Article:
Once we can finally look back at the COVID-19 pandemic, we’ll hopefully be able to sift through all the muck and misery to recognize some of the remarkable artwork created in 2020. An unexpected side effect of quarantine, sheltering in place gave artists of all disciplines the time and freedom to rekindle shelved projects, experiment with new concepts and respond creatively to the unraveling world around us. The Southwest School of Art’s Pandemic Print Portfolio Project falls somewhere in this odd equation as it collects new prints by six esteemed San Antonio artists: Margaret Craig, Juan de Dios Mora, Leigh Anne Lester, Chris Sauter, Kathy Sosa and Gary Sweeney. But don’t expect conceptual interpretations of spiky COVID molecules: preliminary artist sketches reveal subject matter as varied as felines (Craig), layered botanicals (Lester) and mechanized beasts (Mora). Packaged in a nifty folio created by Keri Miki-Lani Schroeder of San Antonio-based Coyote Bones Press, the collection is limited to a run of 50, only 38 of which are available to the public. $1,500, Southwest School of Art, 300 Augusta St., (210) 200-8200, ssaprintproject.com.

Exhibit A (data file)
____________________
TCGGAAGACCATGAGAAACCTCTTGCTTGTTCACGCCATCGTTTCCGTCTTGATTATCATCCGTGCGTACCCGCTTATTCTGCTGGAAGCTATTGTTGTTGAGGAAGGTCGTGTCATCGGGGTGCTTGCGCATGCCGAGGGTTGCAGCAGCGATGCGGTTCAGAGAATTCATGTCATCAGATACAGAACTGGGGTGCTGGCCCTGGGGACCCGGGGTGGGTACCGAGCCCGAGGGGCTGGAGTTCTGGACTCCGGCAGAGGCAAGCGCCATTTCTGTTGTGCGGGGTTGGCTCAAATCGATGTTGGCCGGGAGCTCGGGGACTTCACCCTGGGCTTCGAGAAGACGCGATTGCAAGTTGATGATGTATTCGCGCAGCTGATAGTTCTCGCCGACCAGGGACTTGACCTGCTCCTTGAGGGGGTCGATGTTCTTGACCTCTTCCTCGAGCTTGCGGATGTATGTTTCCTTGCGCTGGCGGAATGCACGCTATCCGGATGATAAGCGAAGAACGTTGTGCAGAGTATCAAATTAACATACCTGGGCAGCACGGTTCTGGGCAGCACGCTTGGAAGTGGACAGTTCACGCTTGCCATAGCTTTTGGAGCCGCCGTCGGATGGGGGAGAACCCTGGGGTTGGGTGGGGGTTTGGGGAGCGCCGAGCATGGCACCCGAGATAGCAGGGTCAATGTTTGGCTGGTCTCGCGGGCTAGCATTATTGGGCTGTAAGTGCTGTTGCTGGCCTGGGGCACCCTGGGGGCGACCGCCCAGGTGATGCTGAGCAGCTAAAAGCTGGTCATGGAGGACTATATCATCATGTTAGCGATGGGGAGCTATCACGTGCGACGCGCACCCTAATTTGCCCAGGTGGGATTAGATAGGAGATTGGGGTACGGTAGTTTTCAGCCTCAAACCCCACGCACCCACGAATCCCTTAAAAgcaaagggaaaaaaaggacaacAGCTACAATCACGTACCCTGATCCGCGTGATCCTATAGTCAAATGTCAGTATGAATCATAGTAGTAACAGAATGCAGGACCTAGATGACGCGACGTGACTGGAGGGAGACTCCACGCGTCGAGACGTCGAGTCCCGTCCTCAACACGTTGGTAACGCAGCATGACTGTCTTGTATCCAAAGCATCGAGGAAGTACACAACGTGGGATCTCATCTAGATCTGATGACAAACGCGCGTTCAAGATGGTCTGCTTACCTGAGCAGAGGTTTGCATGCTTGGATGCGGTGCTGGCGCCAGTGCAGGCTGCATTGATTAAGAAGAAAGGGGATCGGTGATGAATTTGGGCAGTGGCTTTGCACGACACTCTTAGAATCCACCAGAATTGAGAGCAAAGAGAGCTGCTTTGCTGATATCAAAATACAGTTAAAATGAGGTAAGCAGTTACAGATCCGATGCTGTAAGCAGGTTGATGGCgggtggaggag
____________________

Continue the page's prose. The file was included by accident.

BRYAN RINDFUSS
  • Bryan Rindfuss

7. Patches from Lunchroom Anxiety